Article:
Published Animal Studies

Fully Guided Third Molar Tooth Bud Ablation in Pigs

Leigh E. Colby, DDS, MBA

Purpose: The purpose of this study was to selectively ablate the entire volume of targeted third molar (3M) tooth buds in a pig model. This study demonstrates the potential for a less-invasive alternative to contemporary surgical techniques for removal of 3Ms.

Methods: The investigator developed a mandibular split-mouth animal model study design. The model used pigs because the animals’ 3M tooth buds are dimensionally similar to those of humans. The study sample consisted of 5 female Yorkshire-cross pigs at 20 weeks of age. The investigator delivered microwave energy thermal doses to thermocoagulate tooth bud tissues inside the bony crypts of targeted 3M toothbuds. Based on the bony crypt dimensions obtained from computed tomography scans of each subject, the microwave thermal dose was predetermined. The mandibles were dissected to visually compare thermocoagulated right-side 3M tooth bud tissues to left-side untreated controls.

Results: All 5 study animals were successfully treated. All 5 fully guided third molar tooth bud ablation (3TBA) procedures resulted in thermocoagulation of the entire volume of targeted 3M tooth bud tissues, with no visual evidence of damage to structures beyond the bony crypt.

Conclusions: The animal model developed for this study enabled the demonstration of a fully guided 3TBA protocol. The animal model and 3TBA procedure employed in this study appear to be appropriate for use in future long-term animal studies designed to demonstrate the efficacy of 3TBA for inducing molar agenesis.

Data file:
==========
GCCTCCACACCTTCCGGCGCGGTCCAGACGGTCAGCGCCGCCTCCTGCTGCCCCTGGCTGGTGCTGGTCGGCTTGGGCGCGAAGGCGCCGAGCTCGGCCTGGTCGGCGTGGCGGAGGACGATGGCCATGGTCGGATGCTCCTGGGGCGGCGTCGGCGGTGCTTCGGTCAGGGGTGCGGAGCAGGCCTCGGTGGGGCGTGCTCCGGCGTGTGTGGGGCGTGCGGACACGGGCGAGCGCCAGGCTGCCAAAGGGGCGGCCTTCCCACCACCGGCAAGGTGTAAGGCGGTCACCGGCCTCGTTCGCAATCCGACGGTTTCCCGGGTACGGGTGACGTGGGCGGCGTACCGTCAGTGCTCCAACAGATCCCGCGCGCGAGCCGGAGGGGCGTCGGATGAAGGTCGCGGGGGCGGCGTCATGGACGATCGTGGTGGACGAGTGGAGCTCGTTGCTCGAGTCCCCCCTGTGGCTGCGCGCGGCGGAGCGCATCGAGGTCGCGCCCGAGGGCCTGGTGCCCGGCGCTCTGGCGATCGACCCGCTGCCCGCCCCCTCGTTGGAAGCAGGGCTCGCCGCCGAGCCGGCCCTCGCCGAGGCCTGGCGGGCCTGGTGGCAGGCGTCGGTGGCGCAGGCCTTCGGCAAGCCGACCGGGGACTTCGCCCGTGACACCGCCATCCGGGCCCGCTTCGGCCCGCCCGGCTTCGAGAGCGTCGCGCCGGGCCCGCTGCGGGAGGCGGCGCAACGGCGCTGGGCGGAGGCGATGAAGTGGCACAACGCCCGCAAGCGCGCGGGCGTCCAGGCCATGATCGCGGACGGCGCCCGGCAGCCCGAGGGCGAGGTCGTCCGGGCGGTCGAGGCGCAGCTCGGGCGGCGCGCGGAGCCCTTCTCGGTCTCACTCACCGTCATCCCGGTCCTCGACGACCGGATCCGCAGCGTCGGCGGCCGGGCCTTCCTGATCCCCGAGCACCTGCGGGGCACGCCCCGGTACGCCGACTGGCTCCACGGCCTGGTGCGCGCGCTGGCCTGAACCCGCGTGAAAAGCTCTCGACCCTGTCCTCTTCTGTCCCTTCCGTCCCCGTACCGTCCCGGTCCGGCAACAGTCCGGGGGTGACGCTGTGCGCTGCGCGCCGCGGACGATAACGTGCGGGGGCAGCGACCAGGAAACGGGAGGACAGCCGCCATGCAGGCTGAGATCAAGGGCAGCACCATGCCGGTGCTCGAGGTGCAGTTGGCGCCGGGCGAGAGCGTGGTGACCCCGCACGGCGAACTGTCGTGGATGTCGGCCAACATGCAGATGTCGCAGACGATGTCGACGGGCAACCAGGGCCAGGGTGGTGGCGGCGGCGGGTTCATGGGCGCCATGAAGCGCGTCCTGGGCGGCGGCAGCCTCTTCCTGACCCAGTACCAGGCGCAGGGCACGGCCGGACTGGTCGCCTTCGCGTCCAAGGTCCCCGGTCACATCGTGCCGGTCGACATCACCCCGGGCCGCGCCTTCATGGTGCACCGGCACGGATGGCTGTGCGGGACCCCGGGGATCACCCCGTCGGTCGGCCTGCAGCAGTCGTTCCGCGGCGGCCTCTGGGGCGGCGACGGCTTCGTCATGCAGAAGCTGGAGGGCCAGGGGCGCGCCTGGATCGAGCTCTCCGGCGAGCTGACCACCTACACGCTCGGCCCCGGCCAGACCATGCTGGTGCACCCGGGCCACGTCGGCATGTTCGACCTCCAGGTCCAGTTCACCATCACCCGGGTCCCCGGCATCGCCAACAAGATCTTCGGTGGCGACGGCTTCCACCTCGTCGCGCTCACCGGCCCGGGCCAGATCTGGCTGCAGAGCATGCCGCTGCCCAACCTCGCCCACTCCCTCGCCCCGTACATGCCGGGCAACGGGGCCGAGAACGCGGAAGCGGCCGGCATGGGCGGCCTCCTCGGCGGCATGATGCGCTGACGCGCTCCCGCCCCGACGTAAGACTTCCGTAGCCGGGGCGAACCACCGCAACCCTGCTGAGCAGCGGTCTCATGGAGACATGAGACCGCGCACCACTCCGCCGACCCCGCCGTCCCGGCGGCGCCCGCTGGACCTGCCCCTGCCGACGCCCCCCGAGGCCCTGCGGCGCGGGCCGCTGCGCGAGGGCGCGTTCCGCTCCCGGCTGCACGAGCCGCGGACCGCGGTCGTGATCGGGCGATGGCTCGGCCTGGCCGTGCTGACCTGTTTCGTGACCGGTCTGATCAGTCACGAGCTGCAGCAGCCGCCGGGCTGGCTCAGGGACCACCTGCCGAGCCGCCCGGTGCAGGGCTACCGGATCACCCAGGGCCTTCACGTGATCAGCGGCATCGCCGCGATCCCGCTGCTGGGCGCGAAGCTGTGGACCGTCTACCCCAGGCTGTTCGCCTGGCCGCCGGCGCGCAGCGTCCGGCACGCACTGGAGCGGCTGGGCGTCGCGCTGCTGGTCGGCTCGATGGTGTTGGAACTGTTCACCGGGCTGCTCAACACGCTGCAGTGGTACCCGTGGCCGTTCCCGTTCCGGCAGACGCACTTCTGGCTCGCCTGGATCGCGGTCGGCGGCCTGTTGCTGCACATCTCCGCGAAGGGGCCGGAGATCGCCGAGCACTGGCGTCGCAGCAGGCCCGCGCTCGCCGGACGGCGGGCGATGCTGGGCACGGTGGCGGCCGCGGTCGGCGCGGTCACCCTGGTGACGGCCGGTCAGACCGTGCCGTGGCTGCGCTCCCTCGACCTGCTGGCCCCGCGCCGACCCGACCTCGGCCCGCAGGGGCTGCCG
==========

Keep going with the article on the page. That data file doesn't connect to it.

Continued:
Ⓒ 2022 American Association of Oral and Maxillofacial Surgeons
J Oral Maxillofac Surg 80:1522-1533, 2022

Fully Guided Tooth Bud Ablation in Pigs Results in Complete Tooth Bud Removal and Molar Agenesis

Leigh E. Colby, DDS, MBA

Purpose: Fully guided microwave tooth bud ablation has the potential to become a minimally invasive means for managing third molars in adolescent patients. If developed, this new modality could provide improved outcomes and reduced complications compared to traditional third molar management strategies. The purpose of this 28-day longitudinal characterization study was to determine if the healing response following fully guided microwave ablation of second molar tooth buds in juvenile pigs would result in the complete removal of targeted tooth bud tissues, molar agenesis, and no significant collateral tissue damage.

Methods: Investigators performed fully guided microwave ablation on 24 mandibular second molar tooth buds (#18 and #31) in seven-week-old pigs. Postablation healing assessment consisted of radiographic and histological evaluation of 3 subcohorts (consisting of 4 animals each) at 7-, 14- and 28-days post ablation. Controls were untreated, opposing maxillary second molar tooth buds. Neurological assessment was performed to determine if there was any detectible loss of inferior alveolar nerve function.

Results: Healing processes were nearly complete at 28 days post ablation. While one tooth bud was identified as partially ablated at 14 days post treatment, all treated tooth bud tissues were replaced with trabecular new bone formation by the end of this study. There was no detectible loss of inferior alveolar nerve function. The thermal dosing strategy used in this study appears to deliver prescribed ablation volumes and–within the context of this animal model–there was no detected collateral tissue damage.

Conclusions: The results of this study confirm the hypothesis that healing processes following fully guided tooth bud ablation resulted in removal of targeted tooth bud tissues, complete molar agenesis, and trabecular new bone growth at 28-days post treatment.
Ⓒ 2022 American Association of Oral and Maxillofacial Surgeons 2022 Published by Elsevier Inc. on behalf of the American Association of Oral and Maxillofacial Surgeons
J Oral Maxillofac Surg -:1-11, 2023

Pro Forma Website

This is a pro forma website based solely upon animal study data. TriAgenics’ Zero3™ 3TBA procedure is not approved for human use.